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JOHN IRWIN

 

 

            John Irwin, whose name is inseparably interwoven with the history of oil development in southern California and who became one of the most widely known oil men in the United States, had attained the age of four score years when he passed away in Santa Paula on the 12th of March, 1921.  He was born in Cherry Tree, Venango County, Pennsylvania, May 4, 18741, a son of William and Eliza (Stewart) Irwin.  The paternal great-grandfather, Richard Irwin, was born in County Armagh, Ireland, in 1740, and immigrated to the United States and Pennsylvania in 1761, at the age of twenty-one years.  The paternal grandfather was one of the early settlers of Venango County, and lived to be eighty-seven years of age.  In 1809 one of his brothers, John Irwin, built the first grist-mill at Cherry Tree, and the first sawmill in the township was built by another brother, Ninian, in 1823.  John and Ninian Irwin were appointed justices of the peace and held office for many years.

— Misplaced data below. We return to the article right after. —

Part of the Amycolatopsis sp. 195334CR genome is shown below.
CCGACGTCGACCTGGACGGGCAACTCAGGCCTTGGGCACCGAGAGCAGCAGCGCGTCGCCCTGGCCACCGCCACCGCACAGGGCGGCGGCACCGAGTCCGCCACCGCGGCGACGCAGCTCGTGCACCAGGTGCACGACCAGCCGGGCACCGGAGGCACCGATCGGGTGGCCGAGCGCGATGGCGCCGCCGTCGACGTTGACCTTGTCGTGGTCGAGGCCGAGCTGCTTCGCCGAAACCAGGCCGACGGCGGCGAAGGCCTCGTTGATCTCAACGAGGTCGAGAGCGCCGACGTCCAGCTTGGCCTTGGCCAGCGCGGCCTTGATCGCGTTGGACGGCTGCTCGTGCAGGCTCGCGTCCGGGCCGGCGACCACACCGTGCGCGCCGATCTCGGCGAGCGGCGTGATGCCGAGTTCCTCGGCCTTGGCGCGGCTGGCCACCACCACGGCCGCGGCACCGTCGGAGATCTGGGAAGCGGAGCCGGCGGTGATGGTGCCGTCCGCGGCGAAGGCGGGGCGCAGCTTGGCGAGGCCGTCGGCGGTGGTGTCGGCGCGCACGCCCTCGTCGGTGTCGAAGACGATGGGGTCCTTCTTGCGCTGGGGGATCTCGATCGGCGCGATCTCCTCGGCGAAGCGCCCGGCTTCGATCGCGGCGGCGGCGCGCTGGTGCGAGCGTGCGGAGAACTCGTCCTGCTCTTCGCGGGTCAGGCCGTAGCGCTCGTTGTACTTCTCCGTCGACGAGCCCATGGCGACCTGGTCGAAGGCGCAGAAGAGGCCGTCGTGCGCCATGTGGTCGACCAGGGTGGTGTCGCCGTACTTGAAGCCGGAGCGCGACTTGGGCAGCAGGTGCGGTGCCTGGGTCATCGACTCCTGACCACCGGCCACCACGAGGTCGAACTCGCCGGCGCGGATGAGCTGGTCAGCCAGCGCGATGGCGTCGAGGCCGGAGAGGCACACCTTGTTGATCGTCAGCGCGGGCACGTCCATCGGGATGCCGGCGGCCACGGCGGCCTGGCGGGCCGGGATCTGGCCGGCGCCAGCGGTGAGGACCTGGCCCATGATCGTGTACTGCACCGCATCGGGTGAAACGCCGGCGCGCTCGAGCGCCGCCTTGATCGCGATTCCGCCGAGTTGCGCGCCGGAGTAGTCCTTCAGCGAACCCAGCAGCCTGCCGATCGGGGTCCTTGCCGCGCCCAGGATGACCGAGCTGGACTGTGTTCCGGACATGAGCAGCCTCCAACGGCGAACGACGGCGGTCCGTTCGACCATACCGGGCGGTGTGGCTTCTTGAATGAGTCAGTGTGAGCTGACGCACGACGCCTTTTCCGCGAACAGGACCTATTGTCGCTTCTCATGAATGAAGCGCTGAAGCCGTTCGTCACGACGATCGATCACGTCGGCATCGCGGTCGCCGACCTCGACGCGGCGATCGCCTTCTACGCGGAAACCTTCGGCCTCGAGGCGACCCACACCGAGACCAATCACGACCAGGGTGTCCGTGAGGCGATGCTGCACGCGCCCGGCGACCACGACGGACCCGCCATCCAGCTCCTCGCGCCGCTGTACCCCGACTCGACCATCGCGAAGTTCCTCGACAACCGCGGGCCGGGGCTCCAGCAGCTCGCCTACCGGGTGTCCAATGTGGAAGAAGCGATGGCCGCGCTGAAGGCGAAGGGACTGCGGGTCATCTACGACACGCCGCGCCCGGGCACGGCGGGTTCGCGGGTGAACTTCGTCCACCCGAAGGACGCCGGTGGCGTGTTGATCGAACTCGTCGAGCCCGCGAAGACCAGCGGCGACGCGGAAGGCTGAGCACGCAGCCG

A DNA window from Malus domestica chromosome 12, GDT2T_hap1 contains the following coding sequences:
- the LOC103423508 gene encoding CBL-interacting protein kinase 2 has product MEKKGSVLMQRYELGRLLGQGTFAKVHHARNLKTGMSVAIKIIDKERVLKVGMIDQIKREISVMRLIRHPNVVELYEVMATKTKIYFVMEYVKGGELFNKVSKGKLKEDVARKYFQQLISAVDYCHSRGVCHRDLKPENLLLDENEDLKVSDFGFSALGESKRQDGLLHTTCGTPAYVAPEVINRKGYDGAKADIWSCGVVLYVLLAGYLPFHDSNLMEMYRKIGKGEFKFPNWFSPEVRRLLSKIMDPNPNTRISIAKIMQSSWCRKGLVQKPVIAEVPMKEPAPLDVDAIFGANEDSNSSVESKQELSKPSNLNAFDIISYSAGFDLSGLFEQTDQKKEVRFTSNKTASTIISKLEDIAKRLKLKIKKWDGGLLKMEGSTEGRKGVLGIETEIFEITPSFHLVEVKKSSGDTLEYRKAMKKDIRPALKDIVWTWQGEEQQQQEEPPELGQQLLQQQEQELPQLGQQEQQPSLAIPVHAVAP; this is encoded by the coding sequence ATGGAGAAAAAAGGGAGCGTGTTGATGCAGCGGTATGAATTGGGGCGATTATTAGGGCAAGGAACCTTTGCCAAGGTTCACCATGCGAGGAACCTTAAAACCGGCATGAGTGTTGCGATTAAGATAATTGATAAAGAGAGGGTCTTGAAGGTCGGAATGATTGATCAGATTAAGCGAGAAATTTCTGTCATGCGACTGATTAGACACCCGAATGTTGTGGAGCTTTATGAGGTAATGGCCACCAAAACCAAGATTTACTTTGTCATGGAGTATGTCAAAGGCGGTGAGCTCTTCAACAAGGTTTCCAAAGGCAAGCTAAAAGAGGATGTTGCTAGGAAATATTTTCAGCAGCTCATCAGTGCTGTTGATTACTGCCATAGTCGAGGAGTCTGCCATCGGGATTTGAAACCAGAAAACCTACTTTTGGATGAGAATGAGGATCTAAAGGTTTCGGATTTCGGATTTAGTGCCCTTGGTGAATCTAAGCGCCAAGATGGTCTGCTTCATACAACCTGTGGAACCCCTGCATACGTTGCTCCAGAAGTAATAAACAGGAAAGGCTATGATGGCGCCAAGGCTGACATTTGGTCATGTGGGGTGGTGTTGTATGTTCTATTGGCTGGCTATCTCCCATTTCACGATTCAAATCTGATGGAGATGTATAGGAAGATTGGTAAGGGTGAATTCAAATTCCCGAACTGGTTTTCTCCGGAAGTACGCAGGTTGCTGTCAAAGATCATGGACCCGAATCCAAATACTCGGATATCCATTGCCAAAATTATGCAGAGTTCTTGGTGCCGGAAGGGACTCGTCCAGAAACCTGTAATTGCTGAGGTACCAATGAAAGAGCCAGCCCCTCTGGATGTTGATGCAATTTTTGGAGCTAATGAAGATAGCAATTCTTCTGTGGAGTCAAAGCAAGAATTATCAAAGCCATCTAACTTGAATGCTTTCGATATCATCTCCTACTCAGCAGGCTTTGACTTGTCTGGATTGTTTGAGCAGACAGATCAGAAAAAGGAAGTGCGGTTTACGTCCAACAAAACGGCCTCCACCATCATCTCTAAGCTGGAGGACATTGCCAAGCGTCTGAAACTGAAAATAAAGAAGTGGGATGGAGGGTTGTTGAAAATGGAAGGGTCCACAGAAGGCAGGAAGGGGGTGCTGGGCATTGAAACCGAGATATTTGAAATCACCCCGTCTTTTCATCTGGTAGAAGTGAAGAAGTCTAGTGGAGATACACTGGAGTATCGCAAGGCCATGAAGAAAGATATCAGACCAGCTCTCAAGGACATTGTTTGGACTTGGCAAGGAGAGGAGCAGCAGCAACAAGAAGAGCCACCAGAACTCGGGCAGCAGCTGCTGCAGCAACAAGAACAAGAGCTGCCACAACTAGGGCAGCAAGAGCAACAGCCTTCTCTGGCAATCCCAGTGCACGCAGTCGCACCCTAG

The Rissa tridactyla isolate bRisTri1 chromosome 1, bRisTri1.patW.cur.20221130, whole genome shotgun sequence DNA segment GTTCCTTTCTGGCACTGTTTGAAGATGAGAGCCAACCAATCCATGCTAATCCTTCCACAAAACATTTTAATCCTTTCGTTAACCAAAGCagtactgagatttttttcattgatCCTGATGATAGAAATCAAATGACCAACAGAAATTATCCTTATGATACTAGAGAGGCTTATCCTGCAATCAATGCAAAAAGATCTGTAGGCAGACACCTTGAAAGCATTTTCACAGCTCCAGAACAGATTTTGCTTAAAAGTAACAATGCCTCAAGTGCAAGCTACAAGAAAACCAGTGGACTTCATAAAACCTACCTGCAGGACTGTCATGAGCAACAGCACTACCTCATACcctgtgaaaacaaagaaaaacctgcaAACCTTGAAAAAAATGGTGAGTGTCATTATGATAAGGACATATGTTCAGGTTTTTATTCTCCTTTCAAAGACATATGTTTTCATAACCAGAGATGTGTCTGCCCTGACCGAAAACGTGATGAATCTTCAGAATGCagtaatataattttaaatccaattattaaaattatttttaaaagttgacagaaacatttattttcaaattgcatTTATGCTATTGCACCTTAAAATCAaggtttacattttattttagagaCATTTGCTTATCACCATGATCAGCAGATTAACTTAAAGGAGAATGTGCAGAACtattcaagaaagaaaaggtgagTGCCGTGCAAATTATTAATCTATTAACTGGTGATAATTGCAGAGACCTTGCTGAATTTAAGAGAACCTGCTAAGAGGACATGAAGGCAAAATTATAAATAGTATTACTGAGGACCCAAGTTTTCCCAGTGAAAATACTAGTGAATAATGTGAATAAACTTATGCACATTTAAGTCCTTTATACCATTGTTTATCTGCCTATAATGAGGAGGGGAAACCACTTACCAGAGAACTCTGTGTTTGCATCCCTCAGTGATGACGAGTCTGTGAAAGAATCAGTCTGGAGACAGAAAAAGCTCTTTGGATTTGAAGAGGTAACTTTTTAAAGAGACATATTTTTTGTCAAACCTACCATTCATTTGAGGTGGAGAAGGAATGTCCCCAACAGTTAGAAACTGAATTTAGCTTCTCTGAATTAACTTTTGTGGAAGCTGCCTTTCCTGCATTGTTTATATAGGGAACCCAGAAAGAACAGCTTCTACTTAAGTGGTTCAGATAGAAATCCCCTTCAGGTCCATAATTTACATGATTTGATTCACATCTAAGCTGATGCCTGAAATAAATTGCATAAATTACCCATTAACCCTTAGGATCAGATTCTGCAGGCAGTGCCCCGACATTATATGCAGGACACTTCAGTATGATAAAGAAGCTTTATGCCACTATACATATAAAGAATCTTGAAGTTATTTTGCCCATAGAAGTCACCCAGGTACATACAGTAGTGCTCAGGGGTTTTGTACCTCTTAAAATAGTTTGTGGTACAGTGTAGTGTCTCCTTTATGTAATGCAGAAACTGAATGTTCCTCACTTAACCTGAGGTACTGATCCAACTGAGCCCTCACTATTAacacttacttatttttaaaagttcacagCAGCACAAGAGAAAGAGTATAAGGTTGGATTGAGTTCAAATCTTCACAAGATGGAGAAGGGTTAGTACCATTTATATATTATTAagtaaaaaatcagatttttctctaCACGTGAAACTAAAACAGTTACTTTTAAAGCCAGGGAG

When John Irwin, our subject, was yet a small lad, his father kept a dairy and he became interested in stock at a time when the average boy knows little outside of his rudimentary studies.  At the age of eleven he bought and sold cows and was as familiar with their good and bad points as are many men of mature years.  By practical experience he also became familiar with the arduous work around the farm, and thus no royal road led to the success of later years.  The death of his father when the son was but nineteen years added to his responsibilities, for his mother, six children, and the management of the farm, practically devolved upon his none too strong shoulders.  In connection with his other interests had ever been that of oil production, of which he was incessantly reminded by its close proximity to his home, and during the few intervals of leisure allowed between his farm duties he worked for wages at the oil wells.  In time he picked up quite a bit of knowledge of the oil business, and eventually had an outfit and took contracts to sink wells, the owner of the wells furnishing the boiler engine and wood rig, the other material being furnished by the driller.  Gradually working his way up, he in time became the owner of wells, and among the wells with which he became connected by right of purchase or development was the Old Sherman, which was drilled to a depth of six hundred feet by himself and an older brother.  This famous old spouter had an industrious career of over twenty years, and when its days of usefulness were at an end it was established it had flowed one million and nine hundred barrels, or about twelve hundred barrels a day.